The previous post ‘Five key considerations for successful serialisation implementation‘ highlighted the importance of a cross departmental holistic approach to the successful implementation of a serialisation project. This final post in the pharma series explores how serialization can create new paradigms of doing business, while becoming a transformation agent for how enterprises operate within the supply chain.
At a time of upheaval and uncertainty, it pays to reframe perspectives on serialisation from “yet another compliance burden” to an opportunity to optimise and innovate within the pharmaceutical industry, given the significant potential business benefits.
Patient safety and brand protection – patient safety is the very foundation of the legislative/regulatory process and needs little explanation. Serialisation is perhaps the most effective weapon available to fight counterfeiting, safeguard consumer trust and protect revenues. To that end, serialisation can play a key role in a robust brand protection strategy by detecting and combating counterfeit products sooner. It should also translate into a reduction in product diversion incidents (whereby genuine product is fraudulently diverted into unintended markets).
Innovation is driven by insight, so life sciences companies should jump at the chance to support advanced analytics initiatives to put Big Data into meaningful context. This might include the ability to track regimen compliance, sending refill reminders based on analyses of prescription and authentication data, or informing the development of precision medicine.
Returns processing and financial controls – serialisation can help to ensure refunds are only paid once for the specific drugs that are returned. Recalls will also become more laser-guided, targeting individual pharmacies or regions rather than widespread national recalls, leaving greater quantities of viable product available to the patients that depend on them. If faced with a product recall, organisations will be able to respond much faster and limit the risk of reputational damage.
Business and supply chain optimisation – serialisation presents a transformational opportunity to review and, if necessary, renew business processes, data flows and applications from production through the supply chain, promoting interoperability in the process. Companies should seize the chance to streamline underlying processes and deliver a single version of the truth, which will improve visibility into inventory at all nodes of the supply chain and help increase the accuracy of sales forecasts. Serialisation calls for tighter in-process controls, documented risk mitigation strategies, enhanced technology and stiffer validation controls, all of which can help to avoid recalls in the first place by revealing labelling errors or defects while the product is still under the manufacturer’s control. With better visibility of product moving through the supply chain, shrinkage or losses can be reduced. When data can be reviewed with greater ease and frequency, expiry dates can be managed more efficiently through regular stock controls, minimising the need for costly write-offs.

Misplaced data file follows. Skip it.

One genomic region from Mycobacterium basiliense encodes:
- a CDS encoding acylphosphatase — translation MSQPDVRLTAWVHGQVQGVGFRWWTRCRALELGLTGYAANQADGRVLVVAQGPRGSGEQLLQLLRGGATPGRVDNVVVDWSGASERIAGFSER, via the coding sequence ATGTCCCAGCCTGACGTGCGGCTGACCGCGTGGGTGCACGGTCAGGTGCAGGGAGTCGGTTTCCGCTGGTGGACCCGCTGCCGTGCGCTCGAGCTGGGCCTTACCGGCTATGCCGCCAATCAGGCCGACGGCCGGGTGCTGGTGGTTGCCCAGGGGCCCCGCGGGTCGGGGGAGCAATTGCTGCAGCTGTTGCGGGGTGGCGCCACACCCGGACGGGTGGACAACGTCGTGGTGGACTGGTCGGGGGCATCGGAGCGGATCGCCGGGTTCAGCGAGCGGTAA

Above all, this industry-wide initiative invites businesses to foster greater engagement and collaboration among internal teams that can lead to lasting cultural and behavioural change, and drive real innovation as well as continuous improvement.
Mass serialisation within the process manufacturing industry is not new, for example food and beverages, where counterfeiting has long been rife and highly lucrative. Serialisation is already empowering these firms to tackle a series of food safety and consumer protection challenges to support targeted product recalls
Serialisation serves the internal needs of such companies’ food safety management systems, with the ability to trace back to source raw materials and ingredients to identify the point of failure. This has proven highly effective in safety-critical markets, such as Australia’s powdered milk industry and also in Canada’s fresh vegetable produce sector. Through the practical application of the GS1 standard, food and drinks producers are finding imaginative possibilities for direct consumer engagement, from providing environmental sustainability and animal welfare information to opening up marketing opportunities.
What other industry sectors maybe taken down the mass serialization path as regulators start to impose more stringent control ? Nutraceuticals, Botanicals, Acellular agriculture, or cannabis based products !
Accelerate and simplify your serialisation journey
Produmex specialists have a wealth of regulated industry expertise, working across different nodes of the supply chain including retail, wholesale distribution, third party logistic providers and manufacturing.
We can help you connect to supply chain partners, nation-specific NMVS and product verification applications, and integrate your ERP with warehouse management solutions, enabling you to trade in an efficient and compliant manner within the pharma network.
Related articles ‘Serialisation in the food industry: outsmarting the copycats’
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